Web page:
As is the case with any other medication, there may be some instances where metronidazole use is not recommended or usage will have to be adjusted in order to prevent or reduce the risk of negative interactions occurring from other drugs, medical conditions, or even food and drink.
According to the U.S. National Library of Medicine, drugs that may interact with metronidazole include the following:
- Disulfiram – taking metronidazole, frequently used in treatment programs, with disulfiram may cause psychotic reactions
- Alcoholic beverages – taking metronidazole with alcohol can cause abdominal cramps, nausea, vomiting, headaches, and flushing
- Warfarin and other oral anticoagulants – taking metronidazole with anticoagulants (blood thinners) can cause bleeding problems
- Lithium – metronidazole can increase the amount of lithium in the blood to dangerous levels
- Busulfan – using metronidazole can increase the amount of busulfan, a chemotherapy drug that treats certain kinds of leukemia, in the bloodstream
- Drugs that inhibit CYP450 enzymes – taking metronidazole with cimetidine or other drugs that reduce CYP450 enzymes—which are important to the formation and breakdown of molecules and cells inside the body—can cause metronidazole to stay inside the body too long
- Drugs that induce CYP450 enzymes – taking metronidazole with phenytoin, phenobarbital, or other drug that stimulate CYP450 enzymes can cause metronidazole to leave the body too quickly
Please note that this list may not be complete, and other interactions with drugs not listed here may occur.
Metronidazole and Clindamycin
Both metronidazole and clindamycin can treat vaginal infections.
Metronidazole and Tylenol
There are no known drug interactions between metronidazole and acetaminophen, also known as Tylenol. This fact does not necessarily mean that no drug interactions exist, though.
Sometimes the foods and beverages a person consumes can interact with the medications they take.
Food and drink that may interact with metronidazole include:
- Alcohol – using alcohol while on metronidazole can cause abdominal cramps, nausea, vomiting, headaches, and flushing
- Food containing propylene glycol – consuming drink mixes, bread and dairy products, cake mix, dressings, dried soups, popcorn, soft drinks, fast foods, food coloring, and other food containing propylene glycol can cause unpleasant symptoms, such as abdominal cramps, nausea, vomiting, headaches, and flushing
Please note that this list may not be complete, and that other foods and beverages may interact with this metronidazole.
Metronidazole and Wine
Drinking wine or other alcohol while taking metronidazole can cause a disulfiram-like reaction. Disulfiram is a drug that doctors often use to treat drinking problems by creating an unpleasant physical reaction to alcohol. Metronidazole can cause a disulfiram-like reaction to wine or other types of alcohol with symptoms that can include:
- Nausea and vomiting
- Flushing of the skin
- Stomach cramps
- Rapid heart rate
- Chest pain
- Difficulty breathing
When taking wine and metronidazole, it may lead to a worsening of these symptoms.
Disease & Conditions Interactions
Sometimes certain medications can increase the risk of negative side effects for patients with certain diseases or other medical conditions. These conditions and negative side effects include:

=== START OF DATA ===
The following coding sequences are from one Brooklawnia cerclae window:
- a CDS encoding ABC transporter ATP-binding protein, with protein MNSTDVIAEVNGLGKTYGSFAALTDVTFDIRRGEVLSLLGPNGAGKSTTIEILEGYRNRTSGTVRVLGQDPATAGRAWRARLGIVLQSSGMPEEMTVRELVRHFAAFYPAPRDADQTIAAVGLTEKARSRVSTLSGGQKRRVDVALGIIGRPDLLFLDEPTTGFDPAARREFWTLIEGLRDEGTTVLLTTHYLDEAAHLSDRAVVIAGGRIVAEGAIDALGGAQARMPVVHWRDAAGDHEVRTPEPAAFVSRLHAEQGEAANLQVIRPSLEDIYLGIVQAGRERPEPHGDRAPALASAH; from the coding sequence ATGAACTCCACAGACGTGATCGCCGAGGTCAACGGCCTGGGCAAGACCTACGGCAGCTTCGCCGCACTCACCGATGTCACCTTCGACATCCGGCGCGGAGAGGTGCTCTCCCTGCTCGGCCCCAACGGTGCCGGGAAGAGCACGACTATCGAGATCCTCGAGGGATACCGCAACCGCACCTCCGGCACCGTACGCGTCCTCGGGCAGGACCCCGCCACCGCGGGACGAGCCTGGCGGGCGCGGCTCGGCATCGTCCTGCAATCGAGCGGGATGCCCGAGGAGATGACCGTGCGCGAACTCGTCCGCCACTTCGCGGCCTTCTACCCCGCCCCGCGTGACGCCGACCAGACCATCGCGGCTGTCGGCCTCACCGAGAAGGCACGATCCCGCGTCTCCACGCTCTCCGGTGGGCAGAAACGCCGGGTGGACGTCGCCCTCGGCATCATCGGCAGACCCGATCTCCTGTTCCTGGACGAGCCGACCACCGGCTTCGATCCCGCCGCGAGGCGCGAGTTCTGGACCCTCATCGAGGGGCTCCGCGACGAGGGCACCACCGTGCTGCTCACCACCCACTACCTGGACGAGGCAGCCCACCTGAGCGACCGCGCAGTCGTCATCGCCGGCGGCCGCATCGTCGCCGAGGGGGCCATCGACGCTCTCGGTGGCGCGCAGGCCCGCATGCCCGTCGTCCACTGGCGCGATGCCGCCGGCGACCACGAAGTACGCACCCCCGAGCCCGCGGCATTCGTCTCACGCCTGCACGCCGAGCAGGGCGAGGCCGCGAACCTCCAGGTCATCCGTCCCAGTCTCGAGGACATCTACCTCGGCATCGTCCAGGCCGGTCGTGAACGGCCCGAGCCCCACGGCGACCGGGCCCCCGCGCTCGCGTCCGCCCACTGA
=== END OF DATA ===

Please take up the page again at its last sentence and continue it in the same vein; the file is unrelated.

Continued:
- Neurologic toxicity – those with seizure disorders or other nervous system problems can suffer neurological problems, such as seizures, vertigo, confusion, and more after taking this drug
- Colitis – taking this medication can disrupt the balance of beneficial and unhealthy bacteria living in the gut to allow an overgrowth of the toxin Clostridium difficile, which may be a primary cause of antibiotic-associated colitis
- Certain blood disorders – taking this medication with certain blood disorders can cause low white blood cell count (WBC), low platelet count, and poor bone marrow function
- Alcoholism – consuming alcohol while taking this drug can cause nausea and vomiting, sweating, flushing, headache, abdominal cramps, and low blood pressure (hypotension)
- Dialysis – dialysis is a treatment that cleans toxins from the blood in patients whose kidneys no longer work; dialysis can remove metronidazole from the bloodstream before the antibiotic has a chance to work
- Liver disease – the liver breaks down (metabolizes) metronidazole and other substances in the body; liver disease can slow metabolism in a way that allows this drug to build up to dangerous levels
- Sodium restrictions – patients who have high blood pressure (hypertension), congestive heart failure, or fluid retention are often on low-salt diets and other sodium restrictions; the brand of ready-to-use injectable metronidazole, Flagyl I.V. RTU, contains a significant amount of sodium
Please note that this list may not be complete, and there may be other diseases and medical conditions where patients should not take metronidazole.
Metronidazole and Sex
Depending upon your reason for taking metronidazole your doctor may advise you that you should avoid having sex, as intercourse may reduce the strength of the medication, which can prevent it from working properly. Furthermore, the oils in the cream and vaginal gel version may damage the latex in certain contraceptive devices, such as condoms, diaphragms, and cervical caps. Such damage may cause the contraceptive devices to leak, wear out sooner, or otherwise work improperly.
Metronidazole and Pregnancy
For more information, please visit our page on metronidazole and pregnancy risks.